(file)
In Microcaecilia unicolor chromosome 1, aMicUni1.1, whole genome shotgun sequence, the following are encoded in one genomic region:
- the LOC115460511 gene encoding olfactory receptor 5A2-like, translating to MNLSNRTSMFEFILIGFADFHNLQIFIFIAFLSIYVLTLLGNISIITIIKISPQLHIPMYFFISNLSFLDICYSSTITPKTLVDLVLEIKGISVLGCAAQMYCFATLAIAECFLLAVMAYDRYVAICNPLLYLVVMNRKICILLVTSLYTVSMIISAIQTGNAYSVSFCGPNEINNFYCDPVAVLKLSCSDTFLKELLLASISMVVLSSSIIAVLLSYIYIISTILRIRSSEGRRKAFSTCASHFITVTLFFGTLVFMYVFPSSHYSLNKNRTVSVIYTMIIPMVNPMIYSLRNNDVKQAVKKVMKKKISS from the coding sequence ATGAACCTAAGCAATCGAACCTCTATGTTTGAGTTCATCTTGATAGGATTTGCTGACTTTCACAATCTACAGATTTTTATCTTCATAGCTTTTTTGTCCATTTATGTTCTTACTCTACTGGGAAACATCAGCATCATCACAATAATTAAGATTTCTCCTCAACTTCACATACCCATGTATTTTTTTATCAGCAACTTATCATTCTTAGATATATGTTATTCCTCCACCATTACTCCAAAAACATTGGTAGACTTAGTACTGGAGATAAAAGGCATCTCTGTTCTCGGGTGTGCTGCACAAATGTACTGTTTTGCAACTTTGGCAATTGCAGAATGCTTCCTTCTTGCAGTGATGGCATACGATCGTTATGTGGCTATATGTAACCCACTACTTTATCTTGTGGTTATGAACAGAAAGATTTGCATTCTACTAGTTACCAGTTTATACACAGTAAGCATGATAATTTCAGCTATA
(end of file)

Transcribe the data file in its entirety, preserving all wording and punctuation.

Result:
In Microcaecilia unicolor chromosome 1, aMicUni1.1, whole genome shotgun sequence, the following are encoded in one genomic region:
- the LOC115460511 gene encoding olfactory receptor 5A2-like, translating to MNLSNRTSMFEFILIGFADFHNLQIFIFIAFLSIYVLTLLGNISIITIIKISPQLHIPMYFFISNLSFLDICYSSTITPKTLVDLVLEIKGISVLGCAAQMYCFATLAIAECFLLAVMAYDRYVAICNPLLYLVVMNRKICILLVTSLYTVSMIISAIQTGNAYSVSFCGPNEINNFYCDPVAVLKLSCSDTFLKELLLASISMVVLSSSIIAVLLSYIYIISTILRIRSSEGRRKAFSTCASHFITVTLFFGTLVFMYVFPSSHYSLNKNRTVSVIYTMIIPMVNPMIYSLRNNDVKQAVKKVMKKKISS from the coding sequence ATGAACCTAAGCAATCGAACCTCTATGTTTGAGTTCATCTTGATAGGATTTGCTGACTTTCACAATCTACAGATTTTTATCTTCATAGCTTTTTTGTCCATTTATGTTCTTACTCTACTGGGAAACATCAGCATCATCACAATAATTAAGATTTCTCCTCAACTTCACATACCCATGTATTTTTTTATCAGCAACTTATCATTCTTAGATATATGTTATTCCTCCACCATTACTCCAAAAACATTGGTAGACTTAGTACTGGAGATAAAAGGCATCTCTGTTCTCGGGTGTGCTGCACAAATGTACTGTTTTGCAACTTTGGCAATTGCAGAATGCTTCCTTCTTGCAGTGATGGCATACGATCGTTATGTGGCTATATGTAACCCACTACTTTATCTTGTGGTTATGAACAGAAAGATTTGCATTCTACTAGTTACCAGTTTATACACAGTAAGCATGATAATTTCAGCTATA